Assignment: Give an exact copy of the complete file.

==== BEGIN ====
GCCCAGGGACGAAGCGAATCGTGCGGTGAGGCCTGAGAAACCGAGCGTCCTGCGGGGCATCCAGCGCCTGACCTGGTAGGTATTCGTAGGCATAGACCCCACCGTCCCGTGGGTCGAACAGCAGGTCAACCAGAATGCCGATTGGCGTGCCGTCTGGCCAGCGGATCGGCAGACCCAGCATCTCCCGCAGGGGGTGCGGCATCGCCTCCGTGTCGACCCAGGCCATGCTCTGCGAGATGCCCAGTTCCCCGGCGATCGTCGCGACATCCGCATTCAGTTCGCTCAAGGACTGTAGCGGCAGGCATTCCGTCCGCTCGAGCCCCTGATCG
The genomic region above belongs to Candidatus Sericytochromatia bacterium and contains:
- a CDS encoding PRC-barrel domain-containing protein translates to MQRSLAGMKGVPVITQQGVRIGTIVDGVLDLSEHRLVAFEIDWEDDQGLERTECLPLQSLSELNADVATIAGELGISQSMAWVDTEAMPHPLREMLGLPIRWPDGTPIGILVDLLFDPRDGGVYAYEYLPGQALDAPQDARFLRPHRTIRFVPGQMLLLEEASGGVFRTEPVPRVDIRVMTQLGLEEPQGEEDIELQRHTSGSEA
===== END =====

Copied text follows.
GCCCAGGGACGAAGCGAATCGTGCGGTGAGGCCTGAGAAACCGAGCGTCCTGCGGGGCATCCAGCGCCTGACCTGGTAGGTATTCGTAGGCATAGACCCCACCGTCCCGTGGGTCGAACAGCAGGTCAACCAGAATGCCGATTGGCGTGCCGTCTGGCCAGCGGATCGGCAGACCCAGCATCTCCCGCAGGGGGTGCGGCATCGCCTCCGTGTCGACCCAGGCCATGCTCTGCGAGATGCCCAGTTCCCCGGCGATCGTCGCGACATCCGCATTCAGTTCGCTCAAGGACTGTAGCGGCAGGCATTCCGTCCGCTCGAGCCCCTGATCG
The genomic region above belongs to Candidatus Sericytochromatia bacterium and contains:
- a CDS encoding PRC-barrel domain-containing protein translates to MQRSLAGMKGVPVITQQGVRIGTIVDGVLDLSEHRLVAFEIDWEDDQGLERTECLPLQSLSELNADVATIAGELGISQSMAWVDTEAMPHPLREMLGLPIRWPDGTPIGILVDLLFDPRDGGVYAYEYLPGQALDAPQDARFLRPHRTIRFVPGQMLLLEEASGGVFRTEPVPRVDIRVMTQLGLEEPQGEEDIELQRHTSGSEA